Carlo sat with Salvatore as he drained the glass of water and studied him as he drank. It was the first time he had really looked at him since he had returned from Messina almost three years ago when he was still reliant on a walking stick and a sling. When Carlo, himself, was still numb from the death of his daughter as he fought to suppress any emotions he may have felt about her passing. He had known then that Salvatore was ill and that his injuries were severe but somehow in the intervening years he had dismissed them; forgotten about them even. And in suppressing his emotions he had also suppressed his trust.
Looking at his friend now he suddenly felt guilty.
Salvatore had always been lean and slender but he was skinny now, just a bag of bones really. He looked pale and ill, his pallor grey and sickly. Then there was the dead hand; useless and unmoving. Previously Liuzzi had not really considered this a disability as it looked normal enough and did not seem to hinder too much but upon reflection he realised what an awful injury it was. He imagined for the first time how much his own life would change if he only had the use of one hand.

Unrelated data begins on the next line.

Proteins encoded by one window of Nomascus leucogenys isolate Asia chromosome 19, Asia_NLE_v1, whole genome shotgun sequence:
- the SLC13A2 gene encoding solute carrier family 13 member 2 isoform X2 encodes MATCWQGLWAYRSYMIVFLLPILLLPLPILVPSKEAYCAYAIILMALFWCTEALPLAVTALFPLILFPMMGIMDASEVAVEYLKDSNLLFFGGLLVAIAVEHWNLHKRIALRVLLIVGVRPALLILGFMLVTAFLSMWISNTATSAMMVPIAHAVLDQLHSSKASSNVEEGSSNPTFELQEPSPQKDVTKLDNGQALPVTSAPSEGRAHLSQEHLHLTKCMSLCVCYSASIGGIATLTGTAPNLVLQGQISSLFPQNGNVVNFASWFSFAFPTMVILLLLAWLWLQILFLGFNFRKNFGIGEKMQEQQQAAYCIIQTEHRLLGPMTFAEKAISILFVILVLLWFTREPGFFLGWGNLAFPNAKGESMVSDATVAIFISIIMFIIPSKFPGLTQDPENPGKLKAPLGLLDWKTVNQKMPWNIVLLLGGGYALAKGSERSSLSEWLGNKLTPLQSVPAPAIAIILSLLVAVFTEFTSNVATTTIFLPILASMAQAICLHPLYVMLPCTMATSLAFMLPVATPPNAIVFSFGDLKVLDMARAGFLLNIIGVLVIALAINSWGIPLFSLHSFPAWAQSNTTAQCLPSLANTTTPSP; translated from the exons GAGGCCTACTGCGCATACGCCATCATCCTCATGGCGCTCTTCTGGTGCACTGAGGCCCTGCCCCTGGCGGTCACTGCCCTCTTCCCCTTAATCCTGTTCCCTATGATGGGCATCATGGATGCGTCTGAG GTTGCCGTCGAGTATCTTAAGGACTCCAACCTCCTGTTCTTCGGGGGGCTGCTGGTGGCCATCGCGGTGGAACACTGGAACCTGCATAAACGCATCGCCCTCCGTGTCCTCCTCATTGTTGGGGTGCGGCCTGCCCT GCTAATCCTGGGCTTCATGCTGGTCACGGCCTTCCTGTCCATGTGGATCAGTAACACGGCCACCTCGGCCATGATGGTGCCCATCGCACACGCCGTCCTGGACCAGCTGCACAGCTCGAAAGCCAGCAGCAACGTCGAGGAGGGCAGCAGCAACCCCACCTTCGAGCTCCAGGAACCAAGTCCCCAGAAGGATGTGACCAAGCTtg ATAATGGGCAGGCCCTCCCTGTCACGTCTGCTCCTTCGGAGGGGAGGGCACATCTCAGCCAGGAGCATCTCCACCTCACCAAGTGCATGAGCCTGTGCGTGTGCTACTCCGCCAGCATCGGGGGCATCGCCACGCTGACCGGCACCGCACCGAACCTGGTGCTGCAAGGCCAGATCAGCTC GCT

He had never previously really believed Salvatore’s tale about how Maria died but now he felt forced to reconsider. Surely no one would go through so much if they did not have to. Had he misjudged his old friend? Perhaps maybe, in retrospect, he had.
“Salvo”, he suddenly said, “You must forgive me”.
“For what, for that?” Replied Salvatore, referring to Liuzzi’s recent outburst. “Hey, please, don’t worry about it – I was way out of—”
“No, Salvo, you misunderstand,” interrupted Carlo, “You must forgive me for the lack of respect I’ve shown you over the last three years and for the doubts I’ve had about you. I’ve done you a huge disservice, my friend, and for that I humbly apologise.”
Salvatore was stunned and had no clue as to where this was coming from. Carlo’s behaviour had always been somewhat erratic and his mood swings were legendary but this – where on earth was it coming from and why now?
“Er, thank you, Carlo”, Falcone said, a little dumbfounded. “That’s very generous of you and, of course, I accept”.
“No, that’s not good enough,” Liuzzi said, a brilliant idea flashing into his mind. “Not only must you accept but you must stand beside me at the wedding this afternoon and be my best man”.
“But I thought you and Mildred had agreed not to have a best man?” Said Salvatore, still reeling with shock.
“We had, but I’m changing the plan.” Carlo was extremely animated now as the idea blossomed in his head. “Now say you’ll do it. As my best and longest friend I demand that you say yes.”
“Er, yes. Yes, of course I will,” grinned Salvatore at last standing and shaking Carlo’s hand. “I’d be very proud to indeed”.
Liuzzi pulled his friend towards him and embraced him warmly. “Thank you, my friend. You do me a great honour,” he said.
Salvatore hugged him back. He said nothing but the cogs in his brain were already whirring. Perhaps it would not take so long to regain Carlo’s trust after all.
Continues tomorrow or download the complete novel here